Tribe's Shuey is Prepared For Victory
With the Indians playing under .500 this year, why is middle relief pitcher Paul Shuey motivated to do the best he can with every opportunity he gets?
by Matthias R. Monschein

Paul Shuey

Paul Shuey has had his share of critics throughout his ten-year career with the Cleveland Indians but the fact is undeniable. Shuey is a valuable piece of the puzzle for the Tribe in 2002. He has established himself as a middle reliever and has made his self right at home in his role as set up man for Bob Wickman in the late innings of the game.

If there is one word that you should use while describing Paul it's consistent. Every time that Shuey takes the mound you can be sure of one thing. He will always give you his best out there as if it were his last day on this good earth.

Shuey's consistency helped him to finish 2nd among American League relievers in the 2001 season by averaging 11.6 strikeouts per nine innings. On May 30th of this season, he posted 344 career appearances moving him up to 10th place ahead of early Wynn.

"That is a special thing to me. It is usually somebody else setting the milestone. This is pretty cool."

Shuey began his career with the Tribe organization in 1992 when he was selected by the Indians as the 2nd overall pick in June draft and he remains under contract through 2004 season.

"My plan is to finish my career in Cleveland. That was the plan when we signed that contract. I have spent my entire career here in town. I am happy and so is my family."

Shuey, as one would have guessed prioritizes the things of his life in their proper order, faith, family, friends and finally baseball.

"It makes a world of difference to me. There are times where things do not go as well as they should for instance a game where I have pitched a terrible outing. There is not a better thing out there that will let you see the real picture of what is really important to you."

Baseball is an important thing for Shuey. However, he has learned that by placing Jesus first in his life, all other things fall into their place. He feels that his success is a direct result of God's love for him.

"The Bible says to do your work as unto the Lord. When I am out there on the mound, I am basically trying to pitch for God. You are doing everything in your power to do the best with what God gave you."

"One thing that I do is to treat every outing as if it were going to be my last time on earth. That is one of the things that I use to remind myself, that there might not be a tomorrow. That is why it is so important that we as Christians be prepared at all times for the coming of our Lord. You never know how much time that you have."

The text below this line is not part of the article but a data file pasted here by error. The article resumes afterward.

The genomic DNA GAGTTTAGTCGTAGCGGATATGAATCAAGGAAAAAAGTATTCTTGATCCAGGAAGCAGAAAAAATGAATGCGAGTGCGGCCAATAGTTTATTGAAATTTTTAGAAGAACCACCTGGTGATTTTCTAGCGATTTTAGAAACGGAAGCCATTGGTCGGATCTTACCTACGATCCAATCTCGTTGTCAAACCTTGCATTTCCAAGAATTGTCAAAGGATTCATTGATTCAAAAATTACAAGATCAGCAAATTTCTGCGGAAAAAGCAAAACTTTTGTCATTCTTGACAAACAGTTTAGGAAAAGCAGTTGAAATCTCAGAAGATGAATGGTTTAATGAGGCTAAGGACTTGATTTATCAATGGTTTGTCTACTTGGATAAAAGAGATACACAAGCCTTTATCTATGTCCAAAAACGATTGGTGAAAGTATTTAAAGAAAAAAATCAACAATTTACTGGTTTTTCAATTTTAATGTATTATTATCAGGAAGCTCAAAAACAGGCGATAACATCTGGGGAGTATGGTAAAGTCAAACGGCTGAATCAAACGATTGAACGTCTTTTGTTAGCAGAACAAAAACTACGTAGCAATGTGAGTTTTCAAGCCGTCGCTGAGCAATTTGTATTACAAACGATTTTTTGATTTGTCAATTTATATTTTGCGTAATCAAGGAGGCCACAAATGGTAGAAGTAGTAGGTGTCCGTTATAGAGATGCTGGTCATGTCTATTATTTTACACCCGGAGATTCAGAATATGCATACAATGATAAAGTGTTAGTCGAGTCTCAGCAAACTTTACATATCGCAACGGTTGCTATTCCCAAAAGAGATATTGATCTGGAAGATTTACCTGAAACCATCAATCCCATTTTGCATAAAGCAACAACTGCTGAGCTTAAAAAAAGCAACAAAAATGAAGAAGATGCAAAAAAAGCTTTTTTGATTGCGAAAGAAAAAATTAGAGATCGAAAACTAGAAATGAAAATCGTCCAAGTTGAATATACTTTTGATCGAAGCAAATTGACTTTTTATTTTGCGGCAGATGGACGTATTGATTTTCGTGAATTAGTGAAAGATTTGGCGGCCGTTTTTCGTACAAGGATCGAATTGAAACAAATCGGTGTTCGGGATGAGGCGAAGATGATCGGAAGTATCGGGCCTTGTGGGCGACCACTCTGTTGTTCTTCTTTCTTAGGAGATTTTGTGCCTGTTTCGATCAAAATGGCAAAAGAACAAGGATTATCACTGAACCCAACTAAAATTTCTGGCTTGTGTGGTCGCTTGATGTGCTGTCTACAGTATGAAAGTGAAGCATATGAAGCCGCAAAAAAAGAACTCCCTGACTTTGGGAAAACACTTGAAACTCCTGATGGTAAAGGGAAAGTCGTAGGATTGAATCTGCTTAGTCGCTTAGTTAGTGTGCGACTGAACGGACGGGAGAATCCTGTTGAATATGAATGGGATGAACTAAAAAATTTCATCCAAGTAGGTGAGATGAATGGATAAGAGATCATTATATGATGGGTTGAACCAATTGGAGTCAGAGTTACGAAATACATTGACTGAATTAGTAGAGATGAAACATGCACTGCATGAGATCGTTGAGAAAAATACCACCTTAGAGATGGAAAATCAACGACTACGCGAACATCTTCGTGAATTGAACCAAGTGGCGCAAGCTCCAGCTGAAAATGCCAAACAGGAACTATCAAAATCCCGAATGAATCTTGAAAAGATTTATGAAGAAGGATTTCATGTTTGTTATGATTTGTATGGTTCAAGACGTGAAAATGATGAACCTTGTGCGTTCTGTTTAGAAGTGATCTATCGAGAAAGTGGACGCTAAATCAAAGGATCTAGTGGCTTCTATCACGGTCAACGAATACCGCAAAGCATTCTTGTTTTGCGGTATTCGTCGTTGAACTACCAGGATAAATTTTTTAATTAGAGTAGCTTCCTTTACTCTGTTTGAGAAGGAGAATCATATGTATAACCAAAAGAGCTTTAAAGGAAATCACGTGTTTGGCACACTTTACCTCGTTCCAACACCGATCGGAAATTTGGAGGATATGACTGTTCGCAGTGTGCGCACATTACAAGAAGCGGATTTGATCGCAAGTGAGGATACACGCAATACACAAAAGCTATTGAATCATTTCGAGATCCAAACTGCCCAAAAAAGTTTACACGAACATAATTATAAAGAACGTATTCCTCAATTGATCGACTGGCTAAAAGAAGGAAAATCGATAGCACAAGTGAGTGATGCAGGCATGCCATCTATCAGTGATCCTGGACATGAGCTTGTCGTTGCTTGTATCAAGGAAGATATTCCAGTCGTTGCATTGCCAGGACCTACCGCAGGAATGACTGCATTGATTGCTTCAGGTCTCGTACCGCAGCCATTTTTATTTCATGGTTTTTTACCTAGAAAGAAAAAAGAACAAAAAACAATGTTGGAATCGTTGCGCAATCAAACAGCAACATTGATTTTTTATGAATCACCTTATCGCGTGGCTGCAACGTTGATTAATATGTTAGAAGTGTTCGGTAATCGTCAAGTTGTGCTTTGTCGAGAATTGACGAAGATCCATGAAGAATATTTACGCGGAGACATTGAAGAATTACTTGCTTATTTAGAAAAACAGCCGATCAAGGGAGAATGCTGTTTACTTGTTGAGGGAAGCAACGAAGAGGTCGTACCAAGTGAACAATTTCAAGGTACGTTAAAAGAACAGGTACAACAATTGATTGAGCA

The 2002 season for the Cleveland Indians, has not been anything like they have been used to over the past 10 years. Many of these players are experiencing the day to day trials of a less than .500 team for the first time in their careers. Shuey has been fortunate to see both sides of the fence and is able to draw back from those past experiences and help his teammates with his knowledge.

Paul is always one of the first guys on the team to help in any way that he can. There are many guys on this team that share that same philosophy but Shuey says that one of the biggest influences has been that of third baseman Travis Fryman. He and Travis share a close friendship due to their common bond in the Lord.

Together the two will fellowship, hold Bible studies on road trips and chapel services for the team. Outside of baseball and the basics, they keep each other accountable to their Christian values and faith.

"Travis is probably my best friend on the team. I think that we as Christians share a common bond and choose to stay together. It's all about the accountability principle.

You really have to have some accountability for your actions. We can help each other with our Christian walk. I need as much help as I possibly can get just as I would do the same for somebody else on the team. Team-mates such as Ed Taubensee and Mike Selby are also unique in that role".

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